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Teemo

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About Teemo

  • Rank
    Senior Member
  • Member # 298209

Profile Information

  • City
    New York City
  • State
    New York

Immigration Info

  • Immigration Status
    Adjustment of Status (pending)
  • Place benefits filed at
    National Benefits Center
  • Local Office
    New York City NY
  • Country
    Canada

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  1. It's exactly the same. Matter of Arabally still settled case law. 99% chance you'll be completely fine. 1% chance you pose some security risk or your application gets denied while you are gone.
  2. I can tell you many things, in immigration law, or otherwise, where what is on the books is not what is happening in real life. Yea, if people are getting 30 days in jail for the sole reason that they are not having their GC, then yea we should all carry our GCs. My point is, IDK if that is actually happening or not. There's a reason there is a concept of "case law" vs. "on the books law." Between my valid driver's license and EAD where the expiration date is beyond today's date, I don't think I'll get 30 days in jail if someone asks for proof of being here legally. If I learn otherwise, then I am wrong and will carry my GC always. Pointing to something that may never be enforced (which is an open question) isn't making the point you think it is.
  3. You're not wrong, but you're making it seem more likely than it is, outside of border towns and states. I've lived in the US for 19 years now and taken dozens of domestic flights, with zero people asking me for my papers outside of my jobs on my first day, and international customs. My office building is not likely to be raided. At the same time, yes, checkpoints do exist. I wouldn't call it "lucky." It's just unlikely outside of border states like Texas, Arizona, border cities like San Diego etc. Lastly, I carry around my driver's license and my EAD, neither of which are past the expiration date listed on the card, so I think I'll be fine in my situation.
  4. I wonder if this is actually enforced though. There's the law according to the books and then there's what actually happens day in and day out. I wonder if those are the same here. I don't bring my green card, but my EAD still has not expired (although now obviously invalid) so I take that in my wallet instead. Avoids the risk of losing my green card, but still shows some evidence of status in case I am ever asked.
  5. Fact 1: Working without an EAD is unauthorized employment. Fact 2: unauthorized employment is forgiven when AOSing with a US Citizen spouse. Not my words, not a loophole, but express law from Congress. Anyone who has a problem with Fact 2 should take it up with Congress, not me.
  6. I've posted about it a lot. Lawyers and others conflate denial on advance parole with denial for other reasons. It's really rare. I myself was a long overstay and used advance parole 7x in 9 months, and had no issue each time. I did a lot of research and reading of anecdotal stories and was confident. You should be too.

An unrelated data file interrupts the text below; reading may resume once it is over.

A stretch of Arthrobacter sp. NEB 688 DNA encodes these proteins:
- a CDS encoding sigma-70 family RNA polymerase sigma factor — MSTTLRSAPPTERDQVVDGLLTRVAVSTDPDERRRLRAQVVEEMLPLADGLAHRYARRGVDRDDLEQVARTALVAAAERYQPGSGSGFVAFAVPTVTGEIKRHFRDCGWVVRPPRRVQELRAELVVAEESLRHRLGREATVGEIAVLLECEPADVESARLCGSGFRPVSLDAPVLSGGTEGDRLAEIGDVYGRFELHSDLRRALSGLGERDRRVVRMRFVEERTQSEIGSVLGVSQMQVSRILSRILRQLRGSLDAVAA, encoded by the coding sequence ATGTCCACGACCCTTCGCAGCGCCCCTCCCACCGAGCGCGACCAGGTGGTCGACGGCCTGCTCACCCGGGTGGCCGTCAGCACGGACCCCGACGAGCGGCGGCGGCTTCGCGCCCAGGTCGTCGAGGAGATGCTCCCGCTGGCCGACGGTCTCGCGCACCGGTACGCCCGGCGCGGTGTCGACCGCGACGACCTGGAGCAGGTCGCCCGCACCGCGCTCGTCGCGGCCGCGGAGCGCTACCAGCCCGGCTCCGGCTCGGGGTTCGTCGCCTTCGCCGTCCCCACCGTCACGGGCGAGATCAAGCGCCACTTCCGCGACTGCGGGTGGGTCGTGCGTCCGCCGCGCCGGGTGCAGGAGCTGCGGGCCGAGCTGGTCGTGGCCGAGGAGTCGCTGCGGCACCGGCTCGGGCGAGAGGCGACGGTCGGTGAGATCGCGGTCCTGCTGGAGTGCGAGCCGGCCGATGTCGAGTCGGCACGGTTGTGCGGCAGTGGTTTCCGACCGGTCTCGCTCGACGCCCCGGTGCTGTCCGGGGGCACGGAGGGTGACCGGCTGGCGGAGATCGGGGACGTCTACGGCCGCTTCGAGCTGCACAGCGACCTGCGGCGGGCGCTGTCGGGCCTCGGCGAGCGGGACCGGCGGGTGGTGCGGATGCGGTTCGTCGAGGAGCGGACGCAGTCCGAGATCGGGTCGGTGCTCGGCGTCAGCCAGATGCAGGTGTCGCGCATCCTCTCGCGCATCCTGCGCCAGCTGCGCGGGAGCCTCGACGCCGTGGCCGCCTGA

7. What were the signs? What were other people telling you from day 1? Maybe other people could learn from this. Tbh I see a lot of red flags on this forum, usually accompanied by "But I love him and just HAVE to be with him!" Maybe this will help show people that love doesn't always win and to have your wits about you.
  8. I had my interview recently, was approved 3 days later, and got the green card 6 days after that
  9. I was a visa overstay and used my Advance Parole 7 seperate times with no issue. Had to go to secondary processing each time but was routine and all but one time were short waits.
  10. It depends on the airport and how they've decided to arrange the lines that day. Your default should be the line for non-Canadian visitors.
  11. But the question he is looking for is "how difficult is it for a Phillipines citizen who has a pending immigrant visa in US to visit Canada"? I'm going to go out on a limb and say that that specific answer is not there. Btw, once again you say " Getting a tourist visa to the USA from the Philippines" which again does not acknowledge the correct question OP is asking. He is asking about tourist visa to Canada.
  12. I don't know the answer to OP's question, but I know the answer is not this. It's fairly hard to come to the US on a non-immigrant visa when you have already declared immigrant intent, especially in OP's exact situation (it can be easier if the B2 is already procured). There is no such issue with applying for a Canadian visitor visa since no immigrant intent was declared there. So it will be easier. Now, 5% or 50% easier? I don't know. Probably meaningfully easier. So it's worth a shot.
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